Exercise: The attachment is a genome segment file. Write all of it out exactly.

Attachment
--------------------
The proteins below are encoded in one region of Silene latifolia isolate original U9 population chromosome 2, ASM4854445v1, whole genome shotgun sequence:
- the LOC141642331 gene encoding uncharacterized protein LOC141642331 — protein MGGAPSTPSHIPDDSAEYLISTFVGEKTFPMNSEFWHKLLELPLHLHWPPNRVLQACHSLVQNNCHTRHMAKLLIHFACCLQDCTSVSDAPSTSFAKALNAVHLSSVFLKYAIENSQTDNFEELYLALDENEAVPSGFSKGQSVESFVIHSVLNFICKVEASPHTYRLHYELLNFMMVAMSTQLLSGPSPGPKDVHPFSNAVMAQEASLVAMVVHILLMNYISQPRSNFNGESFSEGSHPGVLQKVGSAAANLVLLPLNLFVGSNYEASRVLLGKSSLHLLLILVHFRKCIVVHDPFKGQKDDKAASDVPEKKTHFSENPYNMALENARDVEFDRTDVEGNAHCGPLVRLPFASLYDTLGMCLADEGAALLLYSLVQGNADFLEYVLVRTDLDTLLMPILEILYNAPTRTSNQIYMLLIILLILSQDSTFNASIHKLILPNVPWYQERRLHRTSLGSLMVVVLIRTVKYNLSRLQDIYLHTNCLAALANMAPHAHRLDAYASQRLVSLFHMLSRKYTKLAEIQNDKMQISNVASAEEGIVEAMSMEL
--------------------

The proteins below are encoded in one region of Silene latifolia isolate original U9 population chromosome 2, ASM4854445v1, whole genome shotgun sequence:
- the LOC141642331 gene encoding uncharacterized protein LOC141642331 — protein MGGAPSTPSHIPDDSAEYLISTFVGEKTFPMNSEFWHKLLELPLHLHWPPNRVLQACHSLVQNNCHTRHMAKLLIHFACCLQDCTSVSDAPSTSFAKALNAVHLSSVFLKYAIENSQTDNFEELYLALDENEAVPSGFSKGQSVESFVIHSVLNFICKVEASPHTYRLHYELLNFMMVAMSTQLLSGPSPGPKDVHPFSNAVMAQEASLVAMVVHILLMNYISQPRSNFNGESFSEGSHPGVLQKVGSAAANLVLLPLNLFVGSNYEASRVLLGKSSLHLLLILVHFRKCIVVHDPFKGQKDDKAASDVPEKKTHFSENPYNMALENARDVEFDRTDVEGNAHCGPLVRLPFASLYDTLGMCLADEGAALLLYSLVQGNADFLEYVLVRTDLDTLLMPILEILYNAPTRTSNQIYMLLIILLILSQDSTFNASIHKLILPNVPWYQERRLHRTSLGSLMVVVLIRTVKYNLSRLQDIYLHTNCLAALANMAPHAHRLDAYASQRLVSLFHMLSRKYTKLAEIQNDKMQISNVASAEEGIVEAMSMEL